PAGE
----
Today is a travel day. I’m in Minneapolis with my buddy Mike for a few days. I love to travel, but I hate the leaving. It’s always been a very difficult thing for me to do, no matter how often I leave.
I’m a family man and very sentimental, and I hate the feeling that comes with hugging and kissing my wife and kids goodbye. I hate knowing that they will miss me. I hate knowing that I will miss them. Even though I know it’s all fine and good and healthy, it still tugs at my heart to go away, even for a night.
I think back on my kids and how they’ve responded through the years.
My oldest, Hadley, would always be stoic and ask when I was coming back and if I would bring her anything. She’d cry for me when she was little when I wasn’t home, and then, when I returned, she’d go screaming through the house, yelling at the top of her lungs, “Daddy’s home!” when I’d return. It was the best kind of homecoming.
My middle child, Daisy, and I had a little game we’d play, when I left, where we’d wave to each other as I drove off, neither of us stopping until we got out of sight of one another. This would mean waving until I was way down at the end of the street, turning the corner. Sometimes, Daisy would run down the hill in our front yard and chase after the car, waving to me and smiling and telling me she loved me. It’s a memory I’ll cherish forever.
Avery, our youngest, just turned twelve, and is still in that pre-teen place where she still likes to hug us and kiss us and tell us she loves us, so leaving home is still filled with tight hugs and kisses and admonishments to be safe. She also worries that each time I leave, it might be the last time she’ll see me, so she lingers over the goodbyes, morbidly making sure that she doesn’t leave anything out that she’d regret should something bad happen to me. She gets that morbidity from me, and I get it. And appreciate it as a token of her love for me.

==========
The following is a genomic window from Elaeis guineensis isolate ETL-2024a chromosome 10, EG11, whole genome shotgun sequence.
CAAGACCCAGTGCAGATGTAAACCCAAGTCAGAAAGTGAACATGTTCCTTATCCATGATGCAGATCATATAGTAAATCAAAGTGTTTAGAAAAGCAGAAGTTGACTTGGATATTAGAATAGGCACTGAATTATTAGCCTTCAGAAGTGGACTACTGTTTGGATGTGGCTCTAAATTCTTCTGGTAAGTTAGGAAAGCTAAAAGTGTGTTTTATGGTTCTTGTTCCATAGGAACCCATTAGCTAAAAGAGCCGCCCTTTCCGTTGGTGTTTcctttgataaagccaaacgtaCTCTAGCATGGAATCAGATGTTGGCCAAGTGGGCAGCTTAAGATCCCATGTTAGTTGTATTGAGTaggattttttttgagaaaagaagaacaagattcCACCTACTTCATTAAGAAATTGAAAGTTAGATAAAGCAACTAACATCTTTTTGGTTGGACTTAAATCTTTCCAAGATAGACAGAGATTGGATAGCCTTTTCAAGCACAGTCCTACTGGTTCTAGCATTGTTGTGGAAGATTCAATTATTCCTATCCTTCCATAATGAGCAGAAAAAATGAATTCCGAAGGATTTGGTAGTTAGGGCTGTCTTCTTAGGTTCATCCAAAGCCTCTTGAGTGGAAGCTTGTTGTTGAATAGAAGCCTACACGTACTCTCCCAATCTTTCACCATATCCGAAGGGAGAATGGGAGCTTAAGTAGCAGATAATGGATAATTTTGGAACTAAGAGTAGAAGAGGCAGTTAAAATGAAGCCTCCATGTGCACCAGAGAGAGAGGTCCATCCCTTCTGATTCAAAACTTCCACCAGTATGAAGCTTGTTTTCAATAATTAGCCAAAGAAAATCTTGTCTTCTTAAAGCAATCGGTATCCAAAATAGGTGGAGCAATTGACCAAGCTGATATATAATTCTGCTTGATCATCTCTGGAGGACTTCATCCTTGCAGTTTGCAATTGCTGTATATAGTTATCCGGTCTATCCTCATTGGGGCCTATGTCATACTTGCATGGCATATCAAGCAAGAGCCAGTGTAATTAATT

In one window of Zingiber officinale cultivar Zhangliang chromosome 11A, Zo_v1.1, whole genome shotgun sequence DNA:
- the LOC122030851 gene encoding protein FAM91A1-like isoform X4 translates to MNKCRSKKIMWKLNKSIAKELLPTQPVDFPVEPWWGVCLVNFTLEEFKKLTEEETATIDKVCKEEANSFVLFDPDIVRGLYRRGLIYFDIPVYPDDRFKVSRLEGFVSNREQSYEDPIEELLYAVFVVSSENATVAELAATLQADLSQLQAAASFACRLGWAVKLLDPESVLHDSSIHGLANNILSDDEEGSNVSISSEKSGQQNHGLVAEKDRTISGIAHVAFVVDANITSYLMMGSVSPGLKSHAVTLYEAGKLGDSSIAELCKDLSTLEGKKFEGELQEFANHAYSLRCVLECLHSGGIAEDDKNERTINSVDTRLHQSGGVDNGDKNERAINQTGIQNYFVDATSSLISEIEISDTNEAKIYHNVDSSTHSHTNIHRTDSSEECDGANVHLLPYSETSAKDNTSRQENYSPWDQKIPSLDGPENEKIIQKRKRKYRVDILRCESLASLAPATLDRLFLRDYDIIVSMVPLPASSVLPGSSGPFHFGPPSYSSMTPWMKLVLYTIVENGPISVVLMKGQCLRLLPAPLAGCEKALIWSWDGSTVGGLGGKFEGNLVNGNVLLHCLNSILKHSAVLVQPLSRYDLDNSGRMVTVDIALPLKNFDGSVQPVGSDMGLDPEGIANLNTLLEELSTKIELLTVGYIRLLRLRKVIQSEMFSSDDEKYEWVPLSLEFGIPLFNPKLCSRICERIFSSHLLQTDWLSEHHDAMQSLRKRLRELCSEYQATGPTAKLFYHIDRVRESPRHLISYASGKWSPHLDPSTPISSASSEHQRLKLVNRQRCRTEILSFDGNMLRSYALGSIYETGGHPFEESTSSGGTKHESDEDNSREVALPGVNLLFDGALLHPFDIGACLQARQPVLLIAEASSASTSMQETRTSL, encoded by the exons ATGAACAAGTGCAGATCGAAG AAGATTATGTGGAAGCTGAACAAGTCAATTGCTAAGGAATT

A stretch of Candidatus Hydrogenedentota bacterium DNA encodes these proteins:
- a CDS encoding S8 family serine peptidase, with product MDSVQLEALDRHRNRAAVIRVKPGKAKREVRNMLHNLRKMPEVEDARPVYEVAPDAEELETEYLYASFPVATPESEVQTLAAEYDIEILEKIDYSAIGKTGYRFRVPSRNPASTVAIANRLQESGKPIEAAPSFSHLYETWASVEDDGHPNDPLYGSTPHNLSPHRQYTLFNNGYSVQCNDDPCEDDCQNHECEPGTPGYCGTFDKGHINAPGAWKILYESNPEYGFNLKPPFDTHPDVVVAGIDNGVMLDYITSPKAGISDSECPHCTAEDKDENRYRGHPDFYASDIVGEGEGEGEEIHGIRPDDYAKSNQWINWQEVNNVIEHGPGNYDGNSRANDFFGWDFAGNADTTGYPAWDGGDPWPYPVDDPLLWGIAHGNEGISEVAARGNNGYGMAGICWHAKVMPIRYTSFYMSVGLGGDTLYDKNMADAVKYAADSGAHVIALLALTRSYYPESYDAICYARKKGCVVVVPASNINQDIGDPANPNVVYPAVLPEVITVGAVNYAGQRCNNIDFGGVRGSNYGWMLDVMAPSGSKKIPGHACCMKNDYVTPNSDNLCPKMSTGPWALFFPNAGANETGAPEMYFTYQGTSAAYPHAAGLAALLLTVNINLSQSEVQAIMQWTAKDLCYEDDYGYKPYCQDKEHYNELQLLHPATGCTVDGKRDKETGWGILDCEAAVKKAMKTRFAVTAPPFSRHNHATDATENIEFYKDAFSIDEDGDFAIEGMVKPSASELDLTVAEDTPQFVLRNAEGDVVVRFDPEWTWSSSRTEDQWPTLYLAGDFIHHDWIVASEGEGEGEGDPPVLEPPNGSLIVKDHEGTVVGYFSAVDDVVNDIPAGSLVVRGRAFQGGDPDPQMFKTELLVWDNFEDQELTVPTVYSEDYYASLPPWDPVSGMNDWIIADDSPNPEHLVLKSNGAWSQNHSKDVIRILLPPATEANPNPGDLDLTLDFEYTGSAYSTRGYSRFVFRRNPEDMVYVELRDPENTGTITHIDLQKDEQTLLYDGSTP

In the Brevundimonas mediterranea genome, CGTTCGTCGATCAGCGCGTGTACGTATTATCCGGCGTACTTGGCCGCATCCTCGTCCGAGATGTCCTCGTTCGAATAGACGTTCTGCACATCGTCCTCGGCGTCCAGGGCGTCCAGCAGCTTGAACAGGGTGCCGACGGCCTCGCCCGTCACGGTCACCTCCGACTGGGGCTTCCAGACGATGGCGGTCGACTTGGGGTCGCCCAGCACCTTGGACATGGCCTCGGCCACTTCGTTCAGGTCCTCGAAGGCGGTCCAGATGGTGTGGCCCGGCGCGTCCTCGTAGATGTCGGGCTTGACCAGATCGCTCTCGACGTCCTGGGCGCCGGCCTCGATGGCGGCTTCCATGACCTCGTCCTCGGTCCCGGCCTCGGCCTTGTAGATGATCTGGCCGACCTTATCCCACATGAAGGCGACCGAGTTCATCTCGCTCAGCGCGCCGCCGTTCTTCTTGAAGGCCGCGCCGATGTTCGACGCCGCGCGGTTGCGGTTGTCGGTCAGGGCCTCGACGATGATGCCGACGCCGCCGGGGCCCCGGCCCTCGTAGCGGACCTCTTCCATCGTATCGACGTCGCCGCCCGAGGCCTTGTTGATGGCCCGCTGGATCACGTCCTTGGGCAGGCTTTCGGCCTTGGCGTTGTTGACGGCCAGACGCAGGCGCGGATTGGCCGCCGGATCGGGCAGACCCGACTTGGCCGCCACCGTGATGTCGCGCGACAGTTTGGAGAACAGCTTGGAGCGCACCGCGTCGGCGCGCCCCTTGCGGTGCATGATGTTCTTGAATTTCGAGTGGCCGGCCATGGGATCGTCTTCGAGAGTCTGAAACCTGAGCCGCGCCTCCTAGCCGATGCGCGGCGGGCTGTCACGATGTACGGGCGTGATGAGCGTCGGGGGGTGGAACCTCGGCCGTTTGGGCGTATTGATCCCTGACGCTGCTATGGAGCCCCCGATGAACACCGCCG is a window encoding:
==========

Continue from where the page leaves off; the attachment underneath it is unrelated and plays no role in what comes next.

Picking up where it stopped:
And then there’s Angell, my wife. The goodbyes are sweet and sad. Sweet for the expressions of love and longing. Sad for the knowledge that we’ll be apart for so many nights, absent of each other’s touch and smell.
Yes, I love traveling. I love getting to go out and see different places and meet new people and hang with good friends like my buddy Mike. But leaving the family is a steep price to pay for the pleasure of getting away.
Of course, once I’m thrown into the experience of actually traveling, the experience takes over and my family kind of moves off to the periphery a bit, popping in when I wish Angell or one or all of the kids were around to experience what I’m experiencing. Aside from that, I’m in the moment, sucking up the experiences at hand and making the most of the moment.
Getting away is good and healthy, and when it’s time to return home, the longing for family kicks in, making for a sweet homecoming.